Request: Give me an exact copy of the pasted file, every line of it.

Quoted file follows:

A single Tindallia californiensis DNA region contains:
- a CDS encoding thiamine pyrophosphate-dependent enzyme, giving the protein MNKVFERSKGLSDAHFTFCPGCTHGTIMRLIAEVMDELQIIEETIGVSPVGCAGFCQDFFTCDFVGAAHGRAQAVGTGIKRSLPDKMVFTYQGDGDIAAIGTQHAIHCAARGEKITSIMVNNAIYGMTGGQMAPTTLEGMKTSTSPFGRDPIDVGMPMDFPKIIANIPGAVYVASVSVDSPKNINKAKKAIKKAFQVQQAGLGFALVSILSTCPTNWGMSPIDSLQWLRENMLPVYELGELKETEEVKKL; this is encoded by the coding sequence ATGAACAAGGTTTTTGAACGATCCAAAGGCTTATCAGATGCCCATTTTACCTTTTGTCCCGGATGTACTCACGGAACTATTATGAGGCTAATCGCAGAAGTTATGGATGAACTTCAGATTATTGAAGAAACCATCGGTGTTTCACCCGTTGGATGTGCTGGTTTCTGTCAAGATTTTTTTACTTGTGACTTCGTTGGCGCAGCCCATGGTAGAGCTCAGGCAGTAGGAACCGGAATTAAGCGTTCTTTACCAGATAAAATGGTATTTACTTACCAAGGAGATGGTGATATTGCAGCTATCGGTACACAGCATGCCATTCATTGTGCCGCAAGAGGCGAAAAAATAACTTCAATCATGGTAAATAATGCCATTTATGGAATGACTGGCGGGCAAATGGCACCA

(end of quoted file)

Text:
A single Tindallia californiensis DNA region contains:
- a CDS encoding thiamine pyrophosphate-dependent enzyme, giving the protein MNKVFERSKGLSDAHFTFCPGCTHGTIMRLIAEVMDELQIIEETIGVSPVGCAGFCQDFFTCDFVGAAHGRAQAVGTGIKRSLPDKMVFTYQGDGDIAAIGTQHAIHCAARGEKITSIMVNNAIYGMTGGQMAPTTLEGMKTSTSPFGRDPIDVGMPMDFPKIIANIPGAVYVASVSVDSPKNINKAKKAIKKAFQVQQAGLGFALVSILSTCPTNWGMSPIDSLQWLRENMLPVYELGELKETEEVKKL; this is encoded by the coding sequence ATGAACAAGGTTTTTGAACGATCCAAAGGCTTATCAGATGCCCATTTTACCTTTTGTCCCGGATGTACTCACGGAACTATTATGAGGCTAATCGCAGAAGTTATGGATGAACTTCAGATTATTGAAGAAACCATCGGTGTTTCACCCGTTGGATGTGCTGGTTTCTGTCAAGATTTTTTTACTTGTGACTTCGTTGGCGCAGCCCATGGTAGAGCTCAGGCAGTAGGAACCGGAATTAAGCGTTCTTTACCAGATAAAATGGTATTTACTTACCAAGGAGATGGTGATATTGCAGCTATCGGTACACAGCATGCCATTCATTGTGCCGCAAGAGGCGAAAAAATAACTTCAATCATGGTAAATAATGCCATTTATGGAATGACTGGCGGGCAAATGGCACCA